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[21] Decolonization Now: Ground for Action

Description:

As one of the G20 nations, Mexico City is the perfect venue to bring together a hemispheric group to think through how the goals of decolonization and decoloniality can shape our work as artists, activists, and academics in the post-neoliberal world. This group will make field visits both to pay respect to indigenous and black sites of resistance and to learn about the Mexico City metropolitan area, with 21 million people, average age 27, 56% access to the Internet, and 60% informal housing threatened by biosphere crisis. This is the ground for present-day decolonization. The workshop will work towards creating a collaborative, free, downloadable decolonized “curriculum” in the sense of Paulo Freire’s “practices of freedom.” How can decolonizing remain grounded, continue to make territorial acknowledgements, advocate for restitution and reparations, and create new perception under these ever-changing conditions?

Format and structure:

In the workshop, all participants will share ideas and work from their own region and particular interests. The goal is to begin the work of collaboration by coming to understand each other’s situations, and to form community. While people of all experiences are welcome, this is not conceived as an “introduction to decolonizing” workshop but as a place for people working through the  many challenges of the present to learn by sharing and through mutual support. The workshop intends to bring together practitioners, academics, and activists to share skills, knowledges and possibilities.

What applicants should submit:

Share whatever makes sense to show that you’ve been thinking and working in ways that are influenced by ideas and practices of decolonizing and decoloniality.

Ideal Number of Participants:

10-15

Languages spoken/understood by conveners:

Spanish/French/English (we welcome speakers of other languages)

Conveners:

Alicia Grullón: a 2018-2019 Hemi Artist in Residence, directs her interdisciplinary practice towards critiques of the politics of presence, arguing for the inclusion of disenfranchised communities in political and social spheres. She is co-organizer and co-author of the People’s Cultural Plan, a coalition of artists, cultural workers, and activists responding to New York City’s first ever cultural plan in 2017. Her work has been shown at the Bronx Museum of the Arts, El Museo del Barrio, Columbia University’s Wallach Art Gallery, BRIC Arts, Spring/Break Art Show, and Performa 11, among others. Grullón is also a contributing author to Rhetoric, Social Value and the Arts: But How Does it Work?, ed. Nicola Mann and Charlotte Bonham-Carter (Palgrave Macmillan, London). Recent activities include the Shandaken Project inaugural artist residency on Governors Island and the Bronx Museum of the Arts AIM Alum program at 80 White Street. Grullón is an adjunct professor at School of Visual Arts (SVA) and City University of New York (CUNY).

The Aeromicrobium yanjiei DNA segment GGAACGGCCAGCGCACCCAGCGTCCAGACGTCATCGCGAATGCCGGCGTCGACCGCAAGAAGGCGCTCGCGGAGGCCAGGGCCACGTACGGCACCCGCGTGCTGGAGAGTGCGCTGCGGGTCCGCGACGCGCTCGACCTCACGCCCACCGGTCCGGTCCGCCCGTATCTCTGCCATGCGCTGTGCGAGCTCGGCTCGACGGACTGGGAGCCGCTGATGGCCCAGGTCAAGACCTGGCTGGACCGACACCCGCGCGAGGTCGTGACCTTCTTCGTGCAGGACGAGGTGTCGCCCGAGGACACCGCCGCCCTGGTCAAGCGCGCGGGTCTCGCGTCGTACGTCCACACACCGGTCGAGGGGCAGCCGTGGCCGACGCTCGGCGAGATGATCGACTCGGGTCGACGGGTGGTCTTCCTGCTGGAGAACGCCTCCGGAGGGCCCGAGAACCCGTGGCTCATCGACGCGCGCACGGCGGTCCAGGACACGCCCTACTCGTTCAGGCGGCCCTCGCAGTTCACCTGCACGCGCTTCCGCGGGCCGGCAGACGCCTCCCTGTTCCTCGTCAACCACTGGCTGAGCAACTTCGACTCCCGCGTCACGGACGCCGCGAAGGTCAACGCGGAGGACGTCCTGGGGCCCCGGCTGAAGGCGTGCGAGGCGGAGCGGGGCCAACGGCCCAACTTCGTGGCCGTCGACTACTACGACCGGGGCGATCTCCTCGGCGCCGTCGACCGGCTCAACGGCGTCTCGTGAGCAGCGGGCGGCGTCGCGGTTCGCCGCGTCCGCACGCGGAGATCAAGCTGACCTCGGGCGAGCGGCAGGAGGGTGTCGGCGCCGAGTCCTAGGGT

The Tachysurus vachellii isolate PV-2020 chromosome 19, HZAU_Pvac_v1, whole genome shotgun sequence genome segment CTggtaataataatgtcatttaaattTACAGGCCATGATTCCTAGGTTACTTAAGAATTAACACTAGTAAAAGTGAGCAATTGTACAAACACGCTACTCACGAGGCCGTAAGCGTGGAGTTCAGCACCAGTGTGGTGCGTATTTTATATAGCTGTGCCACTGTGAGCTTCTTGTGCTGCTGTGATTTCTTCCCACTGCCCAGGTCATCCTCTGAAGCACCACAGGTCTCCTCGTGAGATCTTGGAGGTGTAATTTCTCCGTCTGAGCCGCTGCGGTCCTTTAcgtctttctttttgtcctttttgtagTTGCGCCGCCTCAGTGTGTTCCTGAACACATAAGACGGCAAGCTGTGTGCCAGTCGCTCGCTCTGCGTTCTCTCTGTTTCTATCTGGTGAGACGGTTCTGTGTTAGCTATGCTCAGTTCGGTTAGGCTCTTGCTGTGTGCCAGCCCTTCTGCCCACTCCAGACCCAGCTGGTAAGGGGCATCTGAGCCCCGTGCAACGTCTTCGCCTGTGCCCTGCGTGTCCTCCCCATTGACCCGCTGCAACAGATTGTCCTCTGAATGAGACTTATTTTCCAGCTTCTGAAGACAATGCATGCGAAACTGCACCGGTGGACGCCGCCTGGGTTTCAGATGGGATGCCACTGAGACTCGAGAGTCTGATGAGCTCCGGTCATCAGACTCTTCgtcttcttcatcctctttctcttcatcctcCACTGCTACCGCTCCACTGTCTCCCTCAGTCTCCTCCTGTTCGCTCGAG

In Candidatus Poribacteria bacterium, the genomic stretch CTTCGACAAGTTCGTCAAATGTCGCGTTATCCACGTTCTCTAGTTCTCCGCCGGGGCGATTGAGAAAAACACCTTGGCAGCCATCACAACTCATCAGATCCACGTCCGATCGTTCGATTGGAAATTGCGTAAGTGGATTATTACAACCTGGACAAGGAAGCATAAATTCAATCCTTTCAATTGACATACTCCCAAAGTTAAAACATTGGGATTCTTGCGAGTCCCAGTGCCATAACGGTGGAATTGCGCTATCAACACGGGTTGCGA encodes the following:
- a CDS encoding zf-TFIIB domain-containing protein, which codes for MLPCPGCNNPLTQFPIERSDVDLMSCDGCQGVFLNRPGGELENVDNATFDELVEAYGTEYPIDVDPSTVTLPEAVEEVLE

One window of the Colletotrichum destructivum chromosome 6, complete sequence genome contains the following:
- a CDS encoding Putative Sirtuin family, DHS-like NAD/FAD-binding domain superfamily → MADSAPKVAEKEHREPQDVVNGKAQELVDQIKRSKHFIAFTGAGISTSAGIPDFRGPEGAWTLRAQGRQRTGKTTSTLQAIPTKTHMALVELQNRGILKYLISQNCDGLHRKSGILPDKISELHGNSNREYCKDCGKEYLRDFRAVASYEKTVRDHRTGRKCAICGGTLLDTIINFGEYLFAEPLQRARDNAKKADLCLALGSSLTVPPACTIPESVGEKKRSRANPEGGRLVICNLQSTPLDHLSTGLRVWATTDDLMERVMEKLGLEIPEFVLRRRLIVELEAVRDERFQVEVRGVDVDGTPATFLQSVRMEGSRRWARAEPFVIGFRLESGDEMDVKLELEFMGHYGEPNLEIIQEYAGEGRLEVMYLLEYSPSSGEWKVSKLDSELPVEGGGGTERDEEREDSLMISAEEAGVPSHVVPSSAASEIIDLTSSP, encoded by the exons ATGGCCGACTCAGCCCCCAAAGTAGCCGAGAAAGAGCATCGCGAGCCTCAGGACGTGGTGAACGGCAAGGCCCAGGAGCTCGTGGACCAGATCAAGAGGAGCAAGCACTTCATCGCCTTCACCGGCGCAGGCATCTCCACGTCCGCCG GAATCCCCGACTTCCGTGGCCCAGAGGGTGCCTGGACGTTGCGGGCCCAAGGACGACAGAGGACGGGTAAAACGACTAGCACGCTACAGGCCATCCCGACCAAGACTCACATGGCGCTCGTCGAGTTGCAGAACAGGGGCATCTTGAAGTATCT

Nitasha Dhillion is a writer, artist, educator, and organizer. As member of MTL Collective, Dhillion co-founded Decolonize This Place (DTP), an action-oriented movement centering around Indigenous struggle, Black liberation, free Palestine, dismantling patriarchy, global wage workers, and de-gentrification. Since 2016, DTP has organized an Indigenous Peoples Day/Anti-Columbus Day tour of the American Museum of Natural History in New York City involving over 1,000 participants. Demands have included for removal of the statue of Theodore Roosevelt and the creation of a Decolonization Commission which is rooted in the process of reparations and repatriation. Dhillion has organized similar events with DTP at the Brooklyn Museum specifically around decolonization in response to the hiring of Kristen Windmuller-Luna, as consulting curator for African art, criticizing this hiring decision as proof of the disconnect between the museum and its surrounding community. In December 2018, DTP organized an action at the Whitney Museum to protest Board vice-chairman Warren Kanders' ownership of Safariland, the manufacturer of tear gas used against  members of the 2018 migrant caravan along the US-Mexico border, Ferguson, Palestine and Standing Rock. This was followed in January 2019 by a public town hall on the issue calling for Kanders' resignation from the Whitney Board. Dhillion's writings have been published in October, Artforum, Journal of Visual Culture, Hyperallergic, Dissent Magazine, Creative Time Reports, and Brooklyn Rail, among others. She is a contributing author with Paula Chakravartty to The Gulf: High Culture/Hard Labor edited by Andrew Ross from Oregon Books. Dhillion has lectured at major universities in the United States and abroad including at Brown University, Magnum Foundation, SUNY Stony Brook, University of Chicago, SUNY Purchase, University of Colorado, Massachusetts Institute of Technology, and the School of Visual Arts. Most recently, Dhillion presented for the 3rd Rencontres of the Franz Fanon Foundation on "Visual Art and Decolonial Aesthetics in the Spirit of Bandung" at Rugters University Advanced Institute for Critical Caribbean Studies. Dhillion will be defending her Dissertation, "Institutional Liberation and Decolonial Practices in Contemporary Art and Media," Spring 2019 at the State University of New York at Buffalo where she is also an adjunct in the Department of Media Study.